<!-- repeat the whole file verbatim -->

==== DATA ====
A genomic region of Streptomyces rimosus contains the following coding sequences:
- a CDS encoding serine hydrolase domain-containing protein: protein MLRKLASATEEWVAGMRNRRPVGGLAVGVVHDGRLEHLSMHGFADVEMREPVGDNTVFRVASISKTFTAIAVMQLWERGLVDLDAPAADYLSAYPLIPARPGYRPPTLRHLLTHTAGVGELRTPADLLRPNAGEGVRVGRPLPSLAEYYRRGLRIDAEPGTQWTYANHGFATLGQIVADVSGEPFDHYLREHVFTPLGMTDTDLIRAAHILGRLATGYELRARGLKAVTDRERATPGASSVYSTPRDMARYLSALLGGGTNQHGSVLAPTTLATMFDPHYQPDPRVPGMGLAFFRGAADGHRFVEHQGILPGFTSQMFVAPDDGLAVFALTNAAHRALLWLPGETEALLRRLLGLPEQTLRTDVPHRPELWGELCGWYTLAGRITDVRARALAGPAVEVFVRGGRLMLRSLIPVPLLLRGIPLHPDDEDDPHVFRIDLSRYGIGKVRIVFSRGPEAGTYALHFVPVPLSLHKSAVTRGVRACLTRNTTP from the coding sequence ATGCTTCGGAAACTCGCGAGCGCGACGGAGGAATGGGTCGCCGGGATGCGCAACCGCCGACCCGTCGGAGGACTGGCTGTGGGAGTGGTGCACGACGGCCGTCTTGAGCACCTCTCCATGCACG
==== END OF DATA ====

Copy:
A genomic region of Streptomyces rimosus contains the following coding sequences:
- a CDS encoding serine hydrolase domain-containing protein: protein MLRKLASATEEWVAGMRNRRPVGGLAVGVVHDGRLEHLSMHGFADVEMREPVGDNTVFRVASISKTFTAIAVMQLWERGLVDLDAPAADYLSAYPLIPARPGYRPPTLRHLLTHTAGVGELRTPADLLRPNAGEGVRVGRPLPSLAEYYRRGLRIDAEPGTQWTYANHGFATLGQIVADVSGEPFDHYLREHVFTPLGMTDTDLIRAAHILGRLATGYELRARGLKAVTDRERATPGASSVYSTPRDMARYLSALLGGGTNQHGSVLAPTTLATMFDPHYQPDPRVPGMGLAFFRGAADGHRFVEHQGILPGFTSQMFVAPDDGLAVFALTNAAHRALLWLPGETEALLRRLLGLPEQTLRTDVPHRPELWGELCGWYTLAGRITDVRARALAGPAVEVFVRGGRLMLRSLIPVPLLLRGIPLHPDDEDDPHVFRIDLSRYGIGKVRIVFSRGPEAGTYALHFVPVPLSLHKSAVTRGVRACLTRNTTP from the coding sequence ATGCTTCGGAAACTCGCGAGCGCGACGGAGGAATGGGTCGCCGGGATGCGCAACCGCCGACCCGTCGGAGGACTGGCTGTGGGAGTGGTGCACGACGGCCGTCTTGAGCACCTCTCCATGCACG